The incessantly honking cars on Cairo’s street don’t slow down or stop their horns to pay their respect when passing El Arafa –  The City of the Dead.

I was astounded to see a graveyard (4 miles long) be part of  this vibrant metropolis of 22 million. It is here where today five a million people have found a home, spending their days among a dense grid of house-like tombs. Many of these tombs and mausoleums include a living room and some even bedrooms. Visiting your ancestors and spending time with them is a tradition inherited from ancient Egypt and is still practiced.

An Egyptian friend whose family has a tomb in The City of the Dead  explained that in the past they, as many other families, had  hired a guard to prevent squatters from moving in. The guard lived in the tomb with his family.

Today there are few guards, instead the poorest of Cairo’s population have taken refuge here. After the earthquake of 1992, and as a result of urban renewal demolitions and urbanization pressures they had nowhere else to go, but became squatters and live with their large families in a small space, right next to its dead owner.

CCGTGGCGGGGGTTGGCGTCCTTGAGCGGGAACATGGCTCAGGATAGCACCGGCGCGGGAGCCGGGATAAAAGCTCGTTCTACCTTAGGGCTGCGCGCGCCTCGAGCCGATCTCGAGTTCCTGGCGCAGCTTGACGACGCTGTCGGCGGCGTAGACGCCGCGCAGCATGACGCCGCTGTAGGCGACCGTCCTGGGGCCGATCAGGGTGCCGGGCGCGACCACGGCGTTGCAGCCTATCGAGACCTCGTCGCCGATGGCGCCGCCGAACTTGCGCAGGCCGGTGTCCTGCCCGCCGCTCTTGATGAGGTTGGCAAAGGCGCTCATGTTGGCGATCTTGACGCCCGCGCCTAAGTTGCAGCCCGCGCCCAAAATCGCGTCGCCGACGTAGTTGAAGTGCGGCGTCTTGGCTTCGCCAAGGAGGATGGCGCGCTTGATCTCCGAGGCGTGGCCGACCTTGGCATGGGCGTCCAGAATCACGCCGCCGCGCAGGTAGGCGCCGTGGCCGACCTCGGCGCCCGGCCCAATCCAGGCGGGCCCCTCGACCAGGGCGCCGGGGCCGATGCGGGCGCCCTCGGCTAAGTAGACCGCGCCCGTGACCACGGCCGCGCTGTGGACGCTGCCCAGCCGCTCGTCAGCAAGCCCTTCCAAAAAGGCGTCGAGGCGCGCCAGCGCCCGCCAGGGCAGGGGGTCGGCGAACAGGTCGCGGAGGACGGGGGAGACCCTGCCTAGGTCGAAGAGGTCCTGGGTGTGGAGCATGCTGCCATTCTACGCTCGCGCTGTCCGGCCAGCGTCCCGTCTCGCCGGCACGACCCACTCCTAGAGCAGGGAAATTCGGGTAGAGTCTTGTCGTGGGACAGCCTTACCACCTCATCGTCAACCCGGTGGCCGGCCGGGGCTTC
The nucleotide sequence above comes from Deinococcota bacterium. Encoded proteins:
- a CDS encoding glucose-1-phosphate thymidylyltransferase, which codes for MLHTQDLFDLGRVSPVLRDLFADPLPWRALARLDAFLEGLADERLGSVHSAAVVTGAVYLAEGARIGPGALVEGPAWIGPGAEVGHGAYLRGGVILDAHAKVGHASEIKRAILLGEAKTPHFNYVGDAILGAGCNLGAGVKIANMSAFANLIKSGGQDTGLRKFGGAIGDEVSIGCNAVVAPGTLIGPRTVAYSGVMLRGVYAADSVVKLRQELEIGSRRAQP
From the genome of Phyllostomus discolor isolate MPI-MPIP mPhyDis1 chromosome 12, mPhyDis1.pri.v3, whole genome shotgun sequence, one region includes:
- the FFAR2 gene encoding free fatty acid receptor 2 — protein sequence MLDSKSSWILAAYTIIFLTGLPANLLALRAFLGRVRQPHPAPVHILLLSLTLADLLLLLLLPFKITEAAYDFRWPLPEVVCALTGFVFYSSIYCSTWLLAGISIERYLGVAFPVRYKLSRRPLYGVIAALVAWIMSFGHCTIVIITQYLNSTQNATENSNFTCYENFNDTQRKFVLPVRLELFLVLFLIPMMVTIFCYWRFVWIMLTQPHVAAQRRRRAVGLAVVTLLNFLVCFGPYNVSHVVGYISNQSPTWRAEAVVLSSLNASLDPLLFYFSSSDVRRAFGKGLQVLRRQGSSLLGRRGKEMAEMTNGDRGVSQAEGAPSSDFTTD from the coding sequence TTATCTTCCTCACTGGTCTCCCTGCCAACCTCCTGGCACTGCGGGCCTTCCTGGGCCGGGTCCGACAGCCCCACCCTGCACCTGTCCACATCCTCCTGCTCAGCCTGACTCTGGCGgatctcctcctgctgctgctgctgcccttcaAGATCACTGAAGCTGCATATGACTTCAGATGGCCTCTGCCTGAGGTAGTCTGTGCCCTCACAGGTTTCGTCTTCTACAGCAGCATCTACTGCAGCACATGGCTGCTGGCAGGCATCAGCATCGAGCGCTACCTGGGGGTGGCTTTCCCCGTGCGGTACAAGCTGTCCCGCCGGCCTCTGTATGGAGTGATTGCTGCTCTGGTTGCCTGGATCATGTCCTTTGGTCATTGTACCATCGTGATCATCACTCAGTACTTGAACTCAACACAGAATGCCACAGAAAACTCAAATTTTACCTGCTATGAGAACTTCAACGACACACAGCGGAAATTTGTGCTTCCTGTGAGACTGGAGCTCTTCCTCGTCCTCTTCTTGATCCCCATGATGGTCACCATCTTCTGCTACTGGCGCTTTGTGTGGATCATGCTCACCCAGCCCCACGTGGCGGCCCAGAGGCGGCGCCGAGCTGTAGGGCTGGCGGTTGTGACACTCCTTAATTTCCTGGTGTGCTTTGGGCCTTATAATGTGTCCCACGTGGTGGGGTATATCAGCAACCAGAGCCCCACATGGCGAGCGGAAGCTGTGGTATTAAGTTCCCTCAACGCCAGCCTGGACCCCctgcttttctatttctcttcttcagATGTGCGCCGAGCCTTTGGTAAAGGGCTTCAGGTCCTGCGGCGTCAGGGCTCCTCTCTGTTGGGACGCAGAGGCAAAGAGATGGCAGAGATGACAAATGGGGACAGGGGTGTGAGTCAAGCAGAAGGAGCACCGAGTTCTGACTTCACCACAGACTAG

Photo: Woman cooks food in the City of the Dead in Egypt

An Egyptian woman prepares a meal next to a mausoleum. Photograph by Mohamed Abd El-Ghany, Reuters

Visitors are not welcomed and taking photos is even more frowned upon. Therefore, most of my photos are taken from outside the wall that surrounds the cemetery.



Woman hiding her face while entering her home/tomb with her children


Resigned to his fate an old man told us: “I ‘m lucky, my neighbors are very quiet!”

More from Egypt Soon

-bn small image                            Brigitte




About Brigitte Nioche

Author of Getting Over Growing Older Other titles - Dress to Impress, The Sensual Dresser, What Turns Men On.
This entry was posted in Book of the Dead, Cairo, Children, Egypt, Government, Muslims, Travel and tagged , , , , , , . Bookmark the permalink.


  1. Peggy Anne Lyman says:

    Very interesting. I have never heard about this. Thank you for bringing so many interesting places to our attention.


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